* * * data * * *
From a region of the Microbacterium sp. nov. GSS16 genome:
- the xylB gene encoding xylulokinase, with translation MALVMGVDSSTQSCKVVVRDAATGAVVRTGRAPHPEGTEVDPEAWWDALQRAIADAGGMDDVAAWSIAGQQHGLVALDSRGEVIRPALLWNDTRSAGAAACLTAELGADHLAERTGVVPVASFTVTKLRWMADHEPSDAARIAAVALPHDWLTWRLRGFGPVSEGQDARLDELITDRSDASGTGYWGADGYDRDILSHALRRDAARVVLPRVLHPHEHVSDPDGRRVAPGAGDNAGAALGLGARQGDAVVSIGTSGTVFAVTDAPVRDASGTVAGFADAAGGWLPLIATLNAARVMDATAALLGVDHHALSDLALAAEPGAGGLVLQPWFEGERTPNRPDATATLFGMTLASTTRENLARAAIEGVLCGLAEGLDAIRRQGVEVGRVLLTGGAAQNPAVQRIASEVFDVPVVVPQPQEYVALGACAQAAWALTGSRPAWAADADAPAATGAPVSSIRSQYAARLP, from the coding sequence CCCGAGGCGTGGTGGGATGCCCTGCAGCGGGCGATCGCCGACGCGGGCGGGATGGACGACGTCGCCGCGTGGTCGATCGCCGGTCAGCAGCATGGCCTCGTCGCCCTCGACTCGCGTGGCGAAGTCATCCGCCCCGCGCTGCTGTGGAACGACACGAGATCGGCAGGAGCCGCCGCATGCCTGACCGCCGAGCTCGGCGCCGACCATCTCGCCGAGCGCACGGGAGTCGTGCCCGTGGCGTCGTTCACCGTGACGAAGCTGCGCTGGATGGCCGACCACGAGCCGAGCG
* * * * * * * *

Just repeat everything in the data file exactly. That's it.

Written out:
From a region of the Microbacterium sp. nov. GSS16 genome:
- the xylB gene encoding xylulokinase, with translation MALVMGVDSSTQSCKVVVRDAATGAVVRTGRAPHPEGTEVDPEAWWDALQRAIADAGGMDDVAAWSIAGQQHGLVALDSRGEVIRPALLWNDTRSAGAAACLTAELGADHLAERTGVVPVASFTVTKLRWMADHEPSDAARIAAVALPHDWLTWRLRGFGPVSEGQDARLDELITDRSDASGTGYWGADGYDRDILSHALRRDAARVVLPRVLHPHEHVSDPDGRRVAPGAGDNAGAALGLGARQGDAVVSIGTSGTVFAVTDAPVRDASGTVAGFADAAGGWLPLIATLNAARVMDATAALLGVDHHALSDLALAAEPGAGGLVLQPWFEGERTPNRPDATATLFGMTLASTTRENLARAAIEGVLCGLAEGLDAIRRQGVEVGRVLLTGGAAQNPAVQRIASEVFDVPVVVPQPQEYVALGACAQAAWALTGSRPAWAADADAPAATGAPVSSIRSQYAARLP, from the coding sequence CCCGAGGCGTGGTGGGATGCCCTGCAGCGGGCGATCGCCGACGCGGGCGGGATGGACGACGTCGCCGCGTGGTCGATCGCCGGTCAGCAGCATGGCCTCGTCGCCCTCGACTCGCGTGGCGAAGTCATCCGCCCCGCGCTGCTGTGGAACGACACGAGATCGGCAGGAGCCGCCGCATGCCTGACCGCCGAGCTCGGCGCCGACCATCTCGCCGAGCGCACGGGAGTCGTGCCCGTGGCGTCGTTCACCGTGACGAAGCTGCGCTGGATGGCCGACCACGAGCCGAGCG